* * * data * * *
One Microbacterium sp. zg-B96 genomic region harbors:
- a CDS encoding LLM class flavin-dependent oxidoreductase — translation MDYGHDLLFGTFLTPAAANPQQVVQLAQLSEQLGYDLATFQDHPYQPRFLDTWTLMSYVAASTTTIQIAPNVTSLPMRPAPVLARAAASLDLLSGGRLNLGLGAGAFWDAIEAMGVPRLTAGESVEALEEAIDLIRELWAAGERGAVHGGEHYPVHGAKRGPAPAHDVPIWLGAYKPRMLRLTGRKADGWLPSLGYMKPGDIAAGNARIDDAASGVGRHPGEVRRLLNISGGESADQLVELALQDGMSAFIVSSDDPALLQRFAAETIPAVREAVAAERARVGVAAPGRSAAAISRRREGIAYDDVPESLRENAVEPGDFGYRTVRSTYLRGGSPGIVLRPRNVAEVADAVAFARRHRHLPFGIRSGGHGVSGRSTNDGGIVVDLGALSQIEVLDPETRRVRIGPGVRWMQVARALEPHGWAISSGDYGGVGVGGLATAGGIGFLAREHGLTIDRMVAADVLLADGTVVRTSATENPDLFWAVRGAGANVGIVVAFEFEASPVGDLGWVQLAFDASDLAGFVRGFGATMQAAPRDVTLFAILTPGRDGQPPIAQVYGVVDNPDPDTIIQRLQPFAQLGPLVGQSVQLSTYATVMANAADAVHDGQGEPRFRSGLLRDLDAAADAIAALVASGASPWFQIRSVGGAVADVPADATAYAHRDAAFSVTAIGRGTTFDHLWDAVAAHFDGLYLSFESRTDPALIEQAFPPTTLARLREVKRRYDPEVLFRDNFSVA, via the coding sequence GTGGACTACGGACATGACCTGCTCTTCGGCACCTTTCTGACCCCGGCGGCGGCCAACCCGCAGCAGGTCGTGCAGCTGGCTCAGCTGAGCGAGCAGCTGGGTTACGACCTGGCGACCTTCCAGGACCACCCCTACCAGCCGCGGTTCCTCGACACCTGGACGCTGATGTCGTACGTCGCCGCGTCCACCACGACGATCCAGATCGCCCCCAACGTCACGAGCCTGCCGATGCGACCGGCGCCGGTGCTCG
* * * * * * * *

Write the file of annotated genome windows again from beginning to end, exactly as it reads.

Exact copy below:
One Microbacterium sp. zg-B96 genomic region harbors:
- a CDS encoding LLM class flavin-dependent oxidoreductase — translation MDYGHDLLFGTFLTPAAANPQQVVQLAQLSEQLGYDLATFQDHPYQPRFLDTWTLMSYVAASTTTIQIAPNVTSLPMRPAPVLARAAASLDLLSGGRLNLGLGAGAFWDAIEAMGVPRLTAGESVEALEEAIDLIRELWAAGERGAVHGGEHYPVHGAKRGPAPAHDVPIWLGAYKPRMLRLTGRKADGWLPSLGYMKPGDIAAGNARIDDAASGVGRHPGEVRRLLNISGGESADQLVELALQDGMSAFIVSSDDPALLQRFAAETIPAVREAVAAERARVGVAAPGRSAAAISRRREGIAYDDVPESLRENAVEPGDFGYRTVRSTYLRGGSPGIVLRPRNVAEVADAVAFARRHRHLPFGIRSGGHGVSGRSTNDGGIVVDLGALSQIEVLDPETRRVRIGPGVRWMQVARALEPHGWAISSGDYGGVGVGGLATAGGIGFLAREHGLTIDRMVAADVLLADGTVVRTSATENPDLFWAVRGAGANVGIVVAFEFEASPVGDLGWVQLAFDASDLAGFVRGFGATMQAAPRDVTLFAILTPGRDGQPPIAQVYGVVDNPDPDTIIQRLQPFAQLGPLVGQSVQLSTYATVMANAADAVHDGQGEPRFRSGLLRDLDAAADAIAALVASGASPWFQIRSVGGAVADVPADATAYAHRDAAFSVTAIGRGTTFDHLWDAVAAHFDGLYLSFESRTDPALIEQAFPPTTLARLREVKRRYDPEVLFRDNFSVA, via the coding sequence GTGGACTACGGACATGACCTGCTCTTCGGCACCTTTCTGACCCCGGCGGCGGCCAACCCGCAGCAGGTCGTGCAGCTGGCTCAGCTGAGCGAGCAGCTGGGTTACGACCTGGCGACCTTCCAGGACCACCCCTACCAGCCGCGGTTCCTCGACACCTGGACGCTGATGTCGTACGTCGCCGCGTCCACCACGACGATCCAGATCGCCCCCAACGTCACGAGCCTGCCGATGCGACCGGCGCCGGTGCTCG